Homestead #53 San Luis Valley, southern Colorado. Over the last few weeks we’ve spent many days in the San Luis Valley. I hope you will indulge me my fascination with the landscape, history and architecture of the valley. The area is sparsely populated with many abandoned homesteads. We don’t often meet people out there. Those who do take the time to stop and say hello, asking “is everything ok?’ are more likely a asking a question wrapped in guarded curiosity. Always, everyone we pass driving along, give us a friendly wave, a nod of the head and sometimes a smile. We are welcome for sure, but in return we are gentle with the china and wipe our feet before entering the proverbial home. Thanks for looking. G
Cornfield, and sunflowers, on the flanks of Taos Mountain. I’ve seen many small fields of corn around the county and I’m impressed by the growth of the plants despite the dry start to summer. My neighbor has a fabulous garden this year. I’m grateful for his generous donations to our pot and to the organic produce section at out local grocery store. Thanks for looking. G
Fire in the sky over the San Cristobal Valley, NM. Below is a piece by Willa Sibert Cather, from “Death Comes for the Archbishop”, shared by a friend on my Facebook page who was inspired by this photograph. Thanks for looking. G
“The sky was as full of motion and change as the desert beneath it was monotonous and still, — and there was so much sky, more than at sea, more than anywhere else in the world. The plain was there, under one’s feet, but what one saw when one looked about was that brilliant blue world of stinging air and moving cloud. Even the mountains were mere ant-hills under it. Elsewhere the sky is the roof of the world; but here the earth was the floor of the sky. The landscape one longed for when one was away, the thing all about one, the world one actually lived in, was the sky, the sky!”
—Willa Sibert Cather, Death Comes for the Archbishop
Church in Vallecito, New Mexico. La Iglesia de Nuestra Señora de los Dolores. A beautiful day for a drive with good friend and photographer Mark Collins, to Vallecito, Petaca, La Madera, Cañon Plaza, and Abiquiu. This view was through the one broken window in the gates to the church yard. Thanks for looking. G
Red Barns, Colorado. I like the juxtaposition of the roof lines and the negative space separating the buildings along with the expansive sky above. Here’s a winter image of these same barns in February 2013. Thanks for looking. G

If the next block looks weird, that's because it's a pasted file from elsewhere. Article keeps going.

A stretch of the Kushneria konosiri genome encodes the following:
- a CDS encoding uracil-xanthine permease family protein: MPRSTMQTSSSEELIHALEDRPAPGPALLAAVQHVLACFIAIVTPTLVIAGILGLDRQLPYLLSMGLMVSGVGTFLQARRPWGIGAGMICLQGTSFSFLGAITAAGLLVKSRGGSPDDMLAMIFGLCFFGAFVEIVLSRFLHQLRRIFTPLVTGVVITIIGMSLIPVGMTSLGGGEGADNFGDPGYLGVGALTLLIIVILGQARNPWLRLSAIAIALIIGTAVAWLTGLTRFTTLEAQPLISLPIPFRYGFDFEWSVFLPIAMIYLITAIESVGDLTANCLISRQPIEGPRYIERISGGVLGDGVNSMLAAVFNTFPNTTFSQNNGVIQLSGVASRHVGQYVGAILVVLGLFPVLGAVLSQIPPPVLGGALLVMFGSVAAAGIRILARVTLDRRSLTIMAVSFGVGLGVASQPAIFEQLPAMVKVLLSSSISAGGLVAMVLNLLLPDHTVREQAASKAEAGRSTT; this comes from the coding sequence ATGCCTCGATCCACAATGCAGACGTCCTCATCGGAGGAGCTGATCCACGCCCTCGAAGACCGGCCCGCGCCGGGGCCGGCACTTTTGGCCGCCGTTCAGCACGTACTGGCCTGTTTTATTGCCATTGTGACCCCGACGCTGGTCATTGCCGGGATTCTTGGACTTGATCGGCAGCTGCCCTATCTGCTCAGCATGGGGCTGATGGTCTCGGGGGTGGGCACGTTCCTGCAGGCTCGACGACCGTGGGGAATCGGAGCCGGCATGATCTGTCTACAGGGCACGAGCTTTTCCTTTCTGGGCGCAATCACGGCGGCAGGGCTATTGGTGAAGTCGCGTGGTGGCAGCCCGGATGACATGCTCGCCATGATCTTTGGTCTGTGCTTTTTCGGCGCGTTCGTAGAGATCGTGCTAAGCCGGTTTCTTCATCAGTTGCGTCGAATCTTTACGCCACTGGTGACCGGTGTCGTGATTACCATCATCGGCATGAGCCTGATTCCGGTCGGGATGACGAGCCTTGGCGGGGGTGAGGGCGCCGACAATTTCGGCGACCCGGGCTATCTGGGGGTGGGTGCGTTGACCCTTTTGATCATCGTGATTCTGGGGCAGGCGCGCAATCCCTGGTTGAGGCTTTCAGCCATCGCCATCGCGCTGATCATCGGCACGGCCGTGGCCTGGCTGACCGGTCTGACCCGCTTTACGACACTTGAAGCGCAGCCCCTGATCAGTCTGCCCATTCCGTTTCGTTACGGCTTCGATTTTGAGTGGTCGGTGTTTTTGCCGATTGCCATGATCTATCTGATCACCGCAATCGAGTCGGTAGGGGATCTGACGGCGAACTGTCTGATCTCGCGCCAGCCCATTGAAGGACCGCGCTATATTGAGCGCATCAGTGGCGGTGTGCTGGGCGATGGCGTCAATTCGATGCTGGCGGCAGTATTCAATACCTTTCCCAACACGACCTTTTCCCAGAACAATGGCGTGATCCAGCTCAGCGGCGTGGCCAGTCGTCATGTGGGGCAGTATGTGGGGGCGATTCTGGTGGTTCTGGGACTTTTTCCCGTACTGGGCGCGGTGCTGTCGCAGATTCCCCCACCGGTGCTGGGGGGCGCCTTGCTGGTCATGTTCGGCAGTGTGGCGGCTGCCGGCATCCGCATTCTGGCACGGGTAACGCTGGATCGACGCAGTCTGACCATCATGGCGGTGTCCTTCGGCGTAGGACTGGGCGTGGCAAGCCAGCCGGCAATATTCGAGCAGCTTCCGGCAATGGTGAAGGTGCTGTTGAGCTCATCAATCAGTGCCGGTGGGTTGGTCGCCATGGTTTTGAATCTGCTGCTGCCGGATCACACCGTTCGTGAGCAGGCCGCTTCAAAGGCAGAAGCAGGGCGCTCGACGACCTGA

The red barn revisited. This lovely barn, ensconced at the edge of a very large circular crop of potatoes, in the farming region of the San Luis Valley in southern Colorado, is a scene characteristic of countless rural areas across the globe.
As cultures, we share so many similarities. And as cultures we have so many differences that can separate us.
Yesterday three people from different walks of life met up to spend a day in the field photographing. Throughout the day, we reveled in the surrounding beauty of the landscapes, skies and architecture. Expressed multiple, diverse viewpoints, shared ideas, and created a variety of images based on personal views and experiences cultivated in life. Whether standing side by side, or exploring individual interpretations of a scene, we were constantly amazed at how much the solitary experience was enhanced by the collective view. That said, no two images created were alike. At the end of the day we parted ways richer for the camaraderie we shared in and through photography. Thanks for looking. G
Cherubs, Ojo Caliente, and a recliner, and on the stoop was a six pack of empty bottles. I was surprised to see things a little changed when I visited on this particular occasion. Changed? Yes! It was exactly what I would expect to find in rural New Mexico, indoor, outdoor furnishings. When I’ve visited this location on previous trips it always seemed so unimportant … a building with a mural next to a gas station. However, on this day, a certain charm had come over the place. It had been customized from the owners personal vision. While this may not fly in some more ‘sterile’ neighborhoods, with strict zoning codes, it is perfectly acceptable in this neighborhood, or so it seems. I want to call this image “waiting for god.” Thanks for looking. G
Bucket on a fence. Driving around Taos County one comes across some wondrous objects that often seem to have magically shown up, by their own will, festooning the landscape like an ancient colloquial code. What, or who, could possibly have determined any usage from hanging a flattened bucket on a fence post?